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Over two decades, students have flocked to single-family homes in Northside

In the 1990s, Chapel Hill town staff noticed an uptick in new building permits issued in the Northside neighborhood — it went from two issued in 1997 to 16 issued in 1998.

And then it was out of control.

Investors were buying single-family homes in the Northside neighborhood and converting them into housing for students who could often afford to pay upward of $500 per bedroom — pricing out many of the longtime residents.

In the decade leading up to 2010, 20- to 24-year-olds went from making up 34 percent of the population of the Northside neighborhood to making up more than half of the historically black, low-income neighborhood that stretches between North Columbia and Lloyd streets along the north side of Rosemary Street.

For many college students, the ultimate sign of adulthood is leaving the comforts of the residence halls to the freedom of an off-campus house or apartment.

But there might be unintended consequences of moving off campus.

“Over the course of the last few decades, the changing demographics show a high displacement of African-American and long-term residents and a sharp increase of student rentals,” said Hudson Vaughan, director of programs at The Marian Cheek Jackson Center, a group that works to preserve the history of the Northside neighborhood.

In the 10 years after 2000, the black population decreased by almost 25 percent to fewer than 700 people.

“Long-term residents are greatly challenged when houses are over-occupied by students, and the houses ... don’t recognize and respect the neighborhood,” Vaughan said.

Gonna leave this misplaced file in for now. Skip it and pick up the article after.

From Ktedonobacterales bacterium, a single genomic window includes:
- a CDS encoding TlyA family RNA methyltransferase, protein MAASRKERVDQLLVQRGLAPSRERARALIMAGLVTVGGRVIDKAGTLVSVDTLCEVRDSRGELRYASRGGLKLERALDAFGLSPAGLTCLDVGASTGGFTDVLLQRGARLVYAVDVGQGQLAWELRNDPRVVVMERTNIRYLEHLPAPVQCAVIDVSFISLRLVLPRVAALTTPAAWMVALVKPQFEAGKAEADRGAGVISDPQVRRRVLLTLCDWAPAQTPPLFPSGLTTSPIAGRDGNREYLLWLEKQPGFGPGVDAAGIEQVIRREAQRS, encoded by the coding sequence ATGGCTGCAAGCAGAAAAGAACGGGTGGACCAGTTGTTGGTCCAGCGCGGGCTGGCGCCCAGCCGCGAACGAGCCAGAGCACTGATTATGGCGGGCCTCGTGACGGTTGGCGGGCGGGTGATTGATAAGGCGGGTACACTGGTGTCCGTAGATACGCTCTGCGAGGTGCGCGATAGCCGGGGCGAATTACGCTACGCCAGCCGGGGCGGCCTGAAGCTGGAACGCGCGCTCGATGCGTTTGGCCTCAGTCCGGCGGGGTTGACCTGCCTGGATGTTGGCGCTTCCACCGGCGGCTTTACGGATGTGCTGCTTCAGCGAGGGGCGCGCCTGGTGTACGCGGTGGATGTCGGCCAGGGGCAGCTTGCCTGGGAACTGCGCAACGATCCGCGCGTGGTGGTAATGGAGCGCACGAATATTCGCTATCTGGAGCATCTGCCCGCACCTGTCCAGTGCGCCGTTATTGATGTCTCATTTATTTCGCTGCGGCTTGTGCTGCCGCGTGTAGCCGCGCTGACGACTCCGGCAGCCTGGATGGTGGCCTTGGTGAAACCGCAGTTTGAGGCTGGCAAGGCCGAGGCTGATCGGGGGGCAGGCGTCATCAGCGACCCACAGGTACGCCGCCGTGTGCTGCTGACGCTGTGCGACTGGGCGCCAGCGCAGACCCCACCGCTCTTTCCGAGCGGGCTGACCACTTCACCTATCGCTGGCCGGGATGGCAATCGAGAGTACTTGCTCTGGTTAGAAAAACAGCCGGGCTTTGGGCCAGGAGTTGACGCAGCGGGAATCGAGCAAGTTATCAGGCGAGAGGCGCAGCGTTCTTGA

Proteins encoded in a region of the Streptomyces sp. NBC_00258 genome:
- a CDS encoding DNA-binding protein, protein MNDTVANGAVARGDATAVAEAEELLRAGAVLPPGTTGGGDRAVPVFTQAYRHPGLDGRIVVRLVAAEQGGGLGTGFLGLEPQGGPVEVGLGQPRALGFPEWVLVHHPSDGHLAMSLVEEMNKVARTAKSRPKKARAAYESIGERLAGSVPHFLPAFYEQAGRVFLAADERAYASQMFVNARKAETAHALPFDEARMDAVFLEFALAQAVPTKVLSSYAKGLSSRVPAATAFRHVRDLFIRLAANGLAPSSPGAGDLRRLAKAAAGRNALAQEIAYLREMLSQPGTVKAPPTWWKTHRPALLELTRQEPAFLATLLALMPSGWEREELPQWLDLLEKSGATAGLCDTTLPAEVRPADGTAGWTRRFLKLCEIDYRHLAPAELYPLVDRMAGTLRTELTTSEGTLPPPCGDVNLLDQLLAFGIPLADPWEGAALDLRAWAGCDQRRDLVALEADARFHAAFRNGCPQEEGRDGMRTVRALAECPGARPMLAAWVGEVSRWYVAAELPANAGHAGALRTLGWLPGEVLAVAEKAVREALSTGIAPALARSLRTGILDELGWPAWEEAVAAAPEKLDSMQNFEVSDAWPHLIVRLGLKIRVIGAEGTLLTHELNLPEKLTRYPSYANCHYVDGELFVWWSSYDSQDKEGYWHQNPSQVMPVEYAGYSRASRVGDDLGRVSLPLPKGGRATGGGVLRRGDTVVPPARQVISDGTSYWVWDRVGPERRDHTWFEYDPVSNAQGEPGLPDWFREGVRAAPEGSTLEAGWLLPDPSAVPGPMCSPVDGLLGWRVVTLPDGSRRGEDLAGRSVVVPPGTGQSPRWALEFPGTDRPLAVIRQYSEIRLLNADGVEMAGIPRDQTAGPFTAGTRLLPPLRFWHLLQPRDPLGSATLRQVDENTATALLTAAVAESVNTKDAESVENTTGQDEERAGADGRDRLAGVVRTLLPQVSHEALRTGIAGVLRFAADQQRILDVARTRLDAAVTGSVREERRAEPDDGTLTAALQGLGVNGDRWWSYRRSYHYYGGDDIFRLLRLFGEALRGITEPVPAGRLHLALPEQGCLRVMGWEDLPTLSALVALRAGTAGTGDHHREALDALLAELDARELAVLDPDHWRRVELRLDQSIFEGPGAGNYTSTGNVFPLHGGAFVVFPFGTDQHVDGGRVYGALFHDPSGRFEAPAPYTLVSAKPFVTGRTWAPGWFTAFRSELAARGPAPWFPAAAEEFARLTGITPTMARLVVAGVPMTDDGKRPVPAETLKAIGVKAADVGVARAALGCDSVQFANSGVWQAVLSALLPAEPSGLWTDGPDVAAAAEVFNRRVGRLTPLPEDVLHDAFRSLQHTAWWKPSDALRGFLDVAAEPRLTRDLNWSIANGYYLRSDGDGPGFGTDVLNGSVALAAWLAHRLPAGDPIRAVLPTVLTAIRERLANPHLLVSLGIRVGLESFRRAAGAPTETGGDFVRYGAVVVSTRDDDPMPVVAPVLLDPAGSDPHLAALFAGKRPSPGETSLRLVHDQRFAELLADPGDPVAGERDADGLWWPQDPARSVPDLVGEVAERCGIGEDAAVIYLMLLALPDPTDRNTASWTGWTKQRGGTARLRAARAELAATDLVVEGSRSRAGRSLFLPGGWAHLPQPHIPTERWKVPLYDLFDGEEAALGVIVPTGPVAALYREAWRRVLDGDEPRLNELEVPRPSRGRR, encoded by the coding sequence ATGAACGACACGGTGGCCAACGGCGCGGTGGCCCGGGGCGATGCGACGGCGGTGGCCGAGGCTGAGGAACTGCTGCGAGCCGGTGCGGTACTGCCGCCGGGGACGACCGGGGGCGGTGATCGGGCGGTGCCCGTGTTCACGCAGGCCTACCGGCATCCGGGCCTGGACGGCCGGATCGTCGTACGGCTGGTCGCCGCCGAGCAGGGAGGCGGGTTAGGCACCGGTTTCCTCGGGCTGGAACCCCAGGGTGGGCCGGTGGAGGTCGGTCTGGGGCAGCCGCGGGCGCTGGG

“The best way to fix this is both to maintain a balance of student and long-term residents and for the student houses that are in the neighborhood to be occupied by students who want to live in a neighborhood of connectivity, respect, history and diverse families who want to be in relationship with their neighbors.”

For a long time, Chapel Hill had to play catch-up.

The Chapel Hill Town Council approved the creation of a Northside Neighborhood Conservation District in February 2004. The district gave the council the ability to impose special rules on the Northside neighborhood.

The Town Council quickly began working on enacting laws that said residents could park no more than four cars at their Northside homes. This, on top of the town’s existing rule that wouldn’t allow more than four unrelated people to live in a home together, drew criticism from student renters.

During the 2013-14 academic year, students started a petition against the town’s occupancy rules. The petition was unrecognized by Town Council members, who said they still prioritize preserving the neighborhood’s historic character.

“Your stereotypical example of gentrification is of a big, urban neighborhood that’s gone through several decades of disinvestment to the point where prices are very low,” said Michael Webb, a research associate for the Center for Urban and Regional Studies.

“Typically, you don’t see it in college towns like Chapel Hill because they’re smaller. They ... often times don’t have the housing associated with gentrification.”

The town isn’t alone in battling students’ sprawl into historic neighborhoods across Chapel Hill.

In 2012, the University announced it would spend up to $210,000 to study the impact students have on the Northside neighborhood. And the University’s Office of Fraternity & Sorority Life and Community Involvement has long tried to better educate students about the effect they can have on longtime residents.

“Our hope for the future of the Northside neighborhood is the full implementation of the Northside and Pine Knolls Community Plan,” said Sarah Vinas, a planner in the town’s office of housing and community.

“(The community plan) is a collaborative action plan that articulates specific solutions to community issues, like affordable housing, cultural preservation, enforcement and parking.”

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But private market renters will still be more at risk of gentrification than homeowners because renters are at the whim of their landlords to raise the rent, Webb said.

“Places change. And you can’t put the world in a snow globe and say that this neighborhood is low income now and is going to be low income forever,” he said.

“The difficulty is always bringing in some folks who are of a higher-income cohort, while also providing policies that will protect some residents that will want to stay.”

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